Osaka University, Japan
Toshiyuki Moriuchi received his bachelor’s degree in 1991 and his doctoral degree in 1995 under the supervision of Professor Toshikazu Hirao, both from Osaka University. He became Assistant Professor at Osaka University and was a postdoctoral fellow at California Institute of Technology with Professor Jacqueline K. Barton (1996–1997). Dr. Moriuchi was promoted to Associate Professor in 2004. His current research interests focus on the development of novel artificial bioconjugated systems based on self-organization of biomolecules and redox-active p-conjugated systems for functionalized catalysts and materials. He received the Inoue Research Award for Young Scientists in 1997 and HGCS Japan Award of Excellence 2011 in 2012.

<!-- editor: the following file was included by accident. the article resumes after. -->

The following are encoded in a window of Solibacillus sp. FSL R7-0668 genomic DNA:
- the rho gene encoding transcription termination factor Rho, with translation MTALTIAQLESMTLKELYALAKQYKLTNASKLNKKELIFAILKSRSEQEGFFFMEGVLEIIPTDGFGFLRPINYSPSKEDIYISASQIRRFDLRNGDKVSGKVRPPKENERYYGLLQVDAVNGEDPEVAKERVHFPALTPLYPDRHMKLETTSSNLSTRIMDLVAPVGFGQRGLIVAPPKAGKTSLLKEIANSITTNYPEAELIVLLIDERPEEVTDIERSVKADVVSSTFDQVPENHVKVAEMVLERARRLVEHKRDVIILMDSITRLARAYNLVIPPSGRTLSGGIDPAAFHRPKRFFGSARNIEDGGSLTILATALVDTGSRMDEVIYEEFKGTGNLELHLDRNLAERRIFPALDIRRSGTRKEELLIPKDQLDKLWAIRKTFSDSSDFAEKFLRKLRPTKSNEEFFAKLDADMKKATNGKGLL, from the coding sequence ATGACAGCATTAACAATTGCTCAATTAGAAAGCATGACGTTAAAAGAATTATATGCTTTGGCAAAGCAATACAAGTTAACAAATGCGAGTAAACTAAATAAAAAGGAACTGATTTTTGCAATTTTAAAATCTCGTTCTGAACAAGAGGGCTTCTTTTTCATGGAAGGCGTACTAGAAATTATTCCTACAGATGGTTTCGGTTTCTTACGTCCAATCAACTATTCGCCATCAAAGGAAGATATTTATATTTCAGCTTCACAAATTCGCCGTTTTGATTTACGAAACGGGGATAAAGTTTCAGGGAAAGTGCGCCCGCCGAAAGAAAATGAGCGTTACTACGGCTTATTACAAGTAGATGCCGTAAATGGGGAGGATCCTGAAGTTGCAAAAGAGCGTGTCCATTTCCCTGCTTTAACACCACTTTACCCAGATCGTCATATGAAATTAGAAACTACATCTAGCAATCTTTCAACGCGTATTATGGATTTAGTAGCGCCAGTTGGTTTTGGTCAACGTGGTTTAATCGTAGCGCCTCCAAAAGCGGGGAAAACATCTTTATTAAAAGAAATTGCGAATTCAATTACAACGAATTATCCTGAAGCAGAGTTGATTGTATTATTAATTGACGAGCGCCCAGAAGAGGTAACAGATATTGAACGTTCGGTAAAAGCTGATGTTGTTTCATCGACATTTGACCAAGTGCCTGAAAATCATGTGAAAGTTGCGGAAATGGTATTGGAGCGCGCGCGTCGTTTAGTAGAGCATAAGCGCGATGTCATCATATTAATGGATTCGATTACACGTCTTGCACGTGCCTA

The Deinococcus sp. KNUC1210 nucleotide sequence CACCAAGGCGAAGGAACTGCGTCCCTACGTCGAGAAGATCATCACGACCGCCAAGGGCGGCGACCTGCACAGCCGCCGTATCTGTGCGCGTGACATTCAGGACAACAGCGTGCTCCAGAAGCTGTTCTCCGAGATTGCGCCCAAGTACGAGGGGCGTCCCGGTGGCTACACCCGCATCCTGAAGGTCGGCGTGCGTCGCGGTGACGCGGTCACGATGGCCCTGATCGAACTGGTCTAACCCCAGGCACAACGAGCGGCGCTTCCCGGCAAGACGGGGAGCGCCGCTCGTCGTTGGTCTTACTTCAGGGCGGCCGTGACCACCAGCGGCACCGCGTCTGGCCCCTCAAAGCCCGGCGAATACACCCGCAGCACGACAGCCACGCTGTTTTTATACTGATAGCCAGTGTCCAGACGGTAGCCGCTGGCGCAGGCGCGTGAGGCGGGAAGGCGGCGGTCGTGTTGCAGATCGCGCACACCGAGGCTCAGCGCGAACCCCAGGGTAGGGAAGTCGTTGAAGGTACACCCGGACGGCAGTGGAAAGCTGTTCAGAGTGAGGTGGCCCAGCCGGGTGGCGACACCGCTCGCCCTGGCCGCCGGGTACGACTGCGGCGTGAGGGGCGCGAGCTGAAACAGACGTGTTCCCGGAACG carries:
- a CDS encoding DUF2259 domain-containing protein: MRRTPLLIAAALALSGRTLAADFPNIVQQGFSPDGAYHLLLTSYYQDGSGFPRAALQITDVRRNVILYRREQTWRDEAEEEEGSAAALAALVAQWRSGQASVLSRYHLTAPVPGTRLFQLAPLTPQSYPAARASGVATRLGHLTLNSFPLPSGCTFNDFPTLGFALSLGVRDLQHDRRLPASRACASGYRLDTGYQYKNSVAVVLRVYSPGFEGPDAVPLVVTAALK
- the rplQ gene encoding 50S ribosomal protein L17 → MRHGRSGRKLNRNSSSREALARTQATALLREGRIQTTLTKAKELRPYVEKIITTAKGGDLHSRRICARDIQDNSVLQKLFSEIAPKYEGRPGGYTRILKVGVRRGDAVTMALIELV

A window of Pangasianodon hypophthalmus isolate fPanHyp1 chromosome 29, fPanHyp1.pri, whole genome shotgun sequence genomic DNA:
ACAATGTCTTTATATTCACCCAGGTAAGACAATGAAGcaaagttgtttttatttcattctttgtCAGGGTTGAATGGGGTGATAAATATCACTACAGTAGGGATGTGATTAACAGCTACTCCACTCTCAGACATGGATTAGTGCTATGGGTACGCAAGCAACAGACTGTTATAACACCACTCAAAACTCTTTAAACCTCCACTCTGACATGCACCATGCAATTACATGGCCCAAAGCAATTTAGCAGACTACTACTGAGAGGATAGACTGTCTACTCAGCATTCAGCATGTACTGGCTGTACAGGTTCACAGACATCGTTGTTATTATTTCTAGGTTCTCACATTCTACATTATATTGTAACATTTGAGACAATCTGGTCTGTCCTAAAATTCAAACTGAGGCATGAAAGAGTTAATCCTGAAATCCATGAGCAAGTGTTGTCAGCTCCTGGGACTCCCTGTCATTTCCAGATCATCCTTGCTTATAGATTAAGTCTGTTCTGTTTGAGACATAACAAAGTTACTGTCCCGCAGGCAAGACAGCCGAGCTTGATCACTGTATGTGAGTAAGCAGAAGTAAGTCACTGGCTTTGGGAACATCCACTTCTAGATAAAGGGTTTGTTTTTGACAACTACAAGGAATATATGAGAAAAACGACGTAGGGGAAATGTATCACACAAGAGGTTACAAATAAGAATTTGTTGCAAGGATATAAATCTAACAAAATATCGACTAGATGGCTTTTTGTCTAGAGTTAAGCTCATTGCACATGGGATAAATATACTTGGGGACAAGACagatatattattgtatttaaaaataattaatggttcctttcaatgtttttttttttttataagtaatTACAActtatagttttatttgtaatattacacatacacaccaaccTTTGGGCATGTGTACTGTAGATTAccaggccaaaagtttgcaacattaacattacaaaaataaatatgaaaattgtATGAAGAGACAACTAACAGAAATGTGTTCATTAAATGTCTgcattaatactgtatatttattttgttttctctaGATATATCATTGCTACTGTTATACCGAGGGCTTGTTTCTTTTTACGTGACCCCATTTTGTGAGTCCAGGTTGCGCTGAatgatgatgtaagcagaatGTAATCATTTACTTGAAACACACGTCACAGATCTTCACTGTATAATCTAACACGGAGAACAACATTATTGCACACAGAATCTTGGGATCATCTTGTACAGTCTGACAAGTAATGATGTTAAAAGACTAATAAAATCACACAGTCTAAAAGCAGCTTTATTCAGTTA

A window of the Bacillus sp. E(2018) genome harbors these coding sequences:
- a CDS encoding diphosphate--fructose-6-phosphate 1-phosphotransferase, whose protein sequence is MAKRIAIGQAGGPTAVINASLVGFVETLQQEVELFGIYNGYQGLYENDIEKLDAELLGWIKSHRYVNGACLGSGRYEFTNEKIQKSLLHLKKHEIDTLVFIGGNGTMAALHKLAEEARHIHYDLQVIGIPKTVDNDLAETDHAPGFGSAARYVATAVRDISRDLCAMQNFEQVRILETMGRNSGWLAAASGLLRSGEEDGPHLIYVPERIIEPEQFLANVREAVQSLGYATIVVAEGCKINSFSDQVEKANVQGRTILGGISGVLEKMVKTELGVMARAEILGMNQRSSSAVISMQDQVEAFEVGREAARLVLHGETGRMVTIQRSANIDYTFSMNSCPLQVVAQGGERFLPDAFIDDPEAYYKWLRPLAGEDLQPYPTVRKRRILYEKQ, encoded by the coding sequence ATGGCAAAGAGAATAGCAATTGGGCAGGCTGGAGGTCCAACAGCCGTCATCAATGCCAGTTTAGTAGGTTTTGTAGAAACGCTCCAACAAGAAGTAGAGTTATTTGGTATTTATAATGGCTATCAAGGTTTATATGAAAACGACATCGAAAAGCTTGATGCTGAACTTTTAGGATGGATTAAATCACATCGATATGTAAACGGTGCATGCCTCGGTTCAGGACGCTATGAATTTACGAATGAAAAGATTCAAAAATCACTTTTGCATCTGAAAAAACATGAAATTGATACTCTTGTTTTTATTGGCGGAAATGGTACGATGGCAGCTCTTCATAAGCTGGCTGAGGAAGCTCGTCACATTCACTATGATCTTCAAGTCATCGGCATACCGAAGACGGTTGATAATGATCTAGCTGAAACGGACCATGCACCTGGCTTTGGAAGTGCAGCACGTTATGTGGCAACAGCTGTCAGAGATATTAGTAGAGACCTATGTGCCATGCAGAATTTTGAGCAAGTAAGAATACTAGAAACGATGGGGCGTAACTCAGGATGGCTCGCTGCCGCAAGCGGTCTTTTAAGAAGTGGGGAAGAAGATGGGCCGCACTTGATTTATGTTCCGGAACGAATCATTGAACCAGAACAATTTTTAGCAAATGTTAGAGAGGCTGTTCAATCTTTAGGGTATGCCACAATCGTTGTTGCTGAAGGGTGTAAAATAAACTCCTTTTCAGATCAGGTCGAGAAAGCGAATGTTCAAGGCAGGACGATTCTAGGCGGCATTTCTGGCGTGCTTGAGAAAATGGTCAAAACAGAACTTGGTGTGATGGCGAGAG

Bromination of organic compounds is one of the most fundamental reactions in organic synthesis, providing important precursors and substrates in various coupling reactions. Hazardous and toxic elemental bromine is utilized in a conventional bromination reaction. To avoid the use of bromine, considerable efforts have been devoted to develop an environmentally-favorable bromination method with a bromide ion as a bromide source. Vanadium bromoperoxidase catalyzes two-electron oxidation of a bromide ion in the presence of hydrogen peroxide, affording a bromonium cation-like species, which induces the bromination of organic compounds. So, the bromination reaction mimicking a catalytic activity of vanadium bromoperoxidase has attracted much attention. These methodologies, however, require a stoichiometric amount of a strong oxidant to generate a bromonium-like species. A more practical catalytic bromination reaction system without use of hazardous reagents is to be developed. From the view point of green chemistry perspective, molecular oxygen is considered as an ideal oxidant. We embarked upon the development of an environmentally-favorable catalytic system for selective bromination of a wide range of substrates. In this presentation, versatile and practical catalytic bromination systems by the combination of a commercially available inexpensive vanadium catalyst and a Brønsted acid or a Lewis acid under molecular oxygen will be described.